Obviously, you cannot transfer electrons from one plate to the other if they aren't free.You whould have to ionize carbon fist.
    But even if carbon would have the same carrier concentration as metals, how many positive or negative ions per carbon atoms they have available?
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    Quote Originally Posted by Stanley514 View Post
    That's why I asked you to cite the source of your belief.
    It"s quite easy to find info that carbon which is used as material of choice for supercaps is non-metal Carbon - Wikipedia, the free encyclopedia and its resistivity suppose to be higher than Germanium which is metalloid and who's resistivity is (20 C) 1 Ωm.
    Germanium - Wikipedia, the free encyclopedia
    Carrier concentration in Germanium is 2.1 x 10^12/cm-3 vs. 8 x 4^22/cm -3 for copper.
    https://docs.google.com/viewer?a=v&q...Lc2UiIXUfxxwhQ
    Page 8 , tab 1-1.
    Obviously, you cannot transfer electrons from one plate to the other if they aren't free.You whould have to ionize carbon fist.
    But even if carbon would have the same carrier concentration as metals, how many positive or negative ions per carbon atoms they have available?
    Please (re)read my answer in post 2. You seem to be ignoring it. You really should read it, because it's basically right.
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    I suggest that to obtain sufficient power in electric circuit you need to have either high voltage or high current.
    I do not know about any more factors.
    Last edited by Stanley514; March 1st, 2013 at 08:20 AM.
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  13. #12  
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    Quote Originally Posted by Stanley514 View Post
    I suggest that to obtain sufficient power in electric circuit you need to have either high voltage or high power.
    I do not no about any more factors.
    Nope. It looks like it's time for EE101.

    Voltage is not power. Power is not energy.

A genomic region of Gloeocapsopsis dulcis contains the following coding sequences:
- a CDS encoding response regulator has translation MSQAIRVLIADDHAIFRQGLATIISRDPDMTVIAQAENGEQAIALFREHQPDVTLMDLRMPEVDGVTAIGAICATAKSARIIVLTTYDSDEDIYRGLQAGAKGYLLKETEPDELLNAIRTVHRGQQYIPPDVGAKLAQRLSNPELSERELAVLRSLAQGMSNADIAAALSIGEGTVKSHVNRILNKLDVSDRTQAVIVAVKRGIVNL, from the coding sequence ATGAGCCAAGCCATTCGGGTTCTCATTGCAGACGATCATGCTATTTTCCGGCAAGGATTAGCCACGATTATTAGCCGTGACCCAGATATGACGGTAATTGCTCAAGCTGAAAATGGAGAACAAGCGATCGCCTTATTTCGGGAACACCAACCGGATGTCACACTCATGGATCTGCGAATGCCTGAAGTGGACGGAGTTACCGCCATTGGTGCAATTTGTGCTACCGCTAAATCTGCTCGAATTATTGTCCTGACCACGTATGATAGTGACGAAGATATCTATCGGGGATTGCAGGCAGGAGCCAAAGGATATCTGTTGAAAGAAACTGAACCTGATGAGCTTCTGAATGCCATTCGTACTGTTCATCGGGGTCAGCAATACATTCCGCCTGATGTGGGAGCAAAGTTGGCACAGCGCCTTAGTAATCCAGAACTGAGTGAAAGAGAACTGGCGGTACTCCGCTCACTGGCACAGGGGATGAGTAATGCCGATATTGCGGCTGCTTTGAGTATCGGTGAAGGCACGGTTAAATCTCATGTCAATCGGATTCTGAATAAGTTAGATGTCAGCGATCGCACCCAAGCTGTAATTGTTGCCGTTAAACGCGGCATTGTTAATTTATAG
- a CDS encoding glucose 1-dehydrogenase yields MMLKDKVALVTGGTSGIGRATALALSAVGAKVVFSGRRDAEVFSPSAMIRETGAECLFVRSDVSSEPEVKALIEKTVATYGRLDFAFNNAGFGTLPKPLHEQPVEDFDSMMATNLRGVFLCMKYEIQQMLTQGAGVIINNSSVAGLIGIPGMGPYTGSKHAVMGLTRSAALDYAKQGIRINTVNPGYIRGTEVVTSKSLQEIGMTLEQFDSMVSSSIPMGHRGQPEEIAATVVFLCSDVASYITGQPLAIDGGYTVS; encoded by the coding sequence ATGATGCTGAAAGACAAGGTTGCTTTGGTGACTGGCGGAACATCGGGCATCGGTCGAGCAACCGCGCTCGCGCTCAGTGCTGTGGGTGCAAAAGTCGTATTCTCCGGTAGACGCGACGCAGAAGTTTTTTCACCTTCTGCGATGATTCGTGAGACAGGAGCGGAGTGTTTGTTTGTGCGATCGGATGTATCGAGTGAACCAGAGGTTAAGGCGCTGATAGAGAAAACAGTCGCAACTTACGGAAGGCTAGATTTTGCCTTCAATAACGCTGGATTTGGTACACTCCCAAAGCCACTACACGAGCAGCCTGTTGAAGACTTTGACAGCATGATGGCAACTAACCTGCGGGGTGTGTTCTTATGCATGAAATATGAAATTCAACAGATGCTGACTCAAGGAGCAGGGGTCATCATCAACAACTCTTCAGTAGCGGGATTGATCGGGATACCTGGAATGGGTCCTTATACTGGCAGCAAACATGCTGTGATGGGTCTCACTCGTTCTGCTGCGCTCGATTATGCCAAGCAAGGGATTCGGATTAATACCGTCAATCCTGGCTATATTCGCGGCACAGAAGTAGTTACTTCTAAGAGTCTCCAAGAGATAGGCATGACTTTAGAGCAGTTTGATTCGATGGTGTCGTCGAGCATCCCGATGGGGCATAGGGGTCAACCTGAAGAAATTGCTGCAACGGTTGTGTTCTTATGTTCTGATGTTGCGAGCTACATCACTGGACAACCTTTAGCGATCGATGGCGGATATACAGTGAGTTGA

Power is the time rate of change in energy. A small amount of energy can still be used to generate a lot of power (just not for a long time).

    In DC circuits, power = V*I, and energy is V*I*t.

    For a capacitor, the energy stored can be written several ways. One is 0.5*C*V^2. Since Q=C*V, we can also write that as energy = 0.5*Q*V. From this last form, we can see that the energy stored by a capacitance -- any capacitance -- is maximized if we can maximize the product of the charge stored and the voltage. If we can maximize the breakdown voltage and the charge density, then we maximize the energy density. Now perhaps you can understand why I wrote what I wrote.

    Next, how does one maximize charge density? You are making the assumption that charge density is somehow directly related to the density of atoms (or the electrons you can get from them). But it's much more complicated than that. Remember: Electrons repel each other. At some point, you pile up so many that the next one would rather just leave than get jammed in with the others. That's why I brought up the stuff about estimating charge densitiies from Hall measurements (or some other method, but that one works well).

    The bottom line is that you can't just say that Metal X is better than Metal Y because it has more ionizable atoms per unit area. It's not nearly so simple.
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    Quote Originally Posted by Stanley514 View Post
    Any other qualified mind on subject?
    I can't see anything wrong with what tk421 said.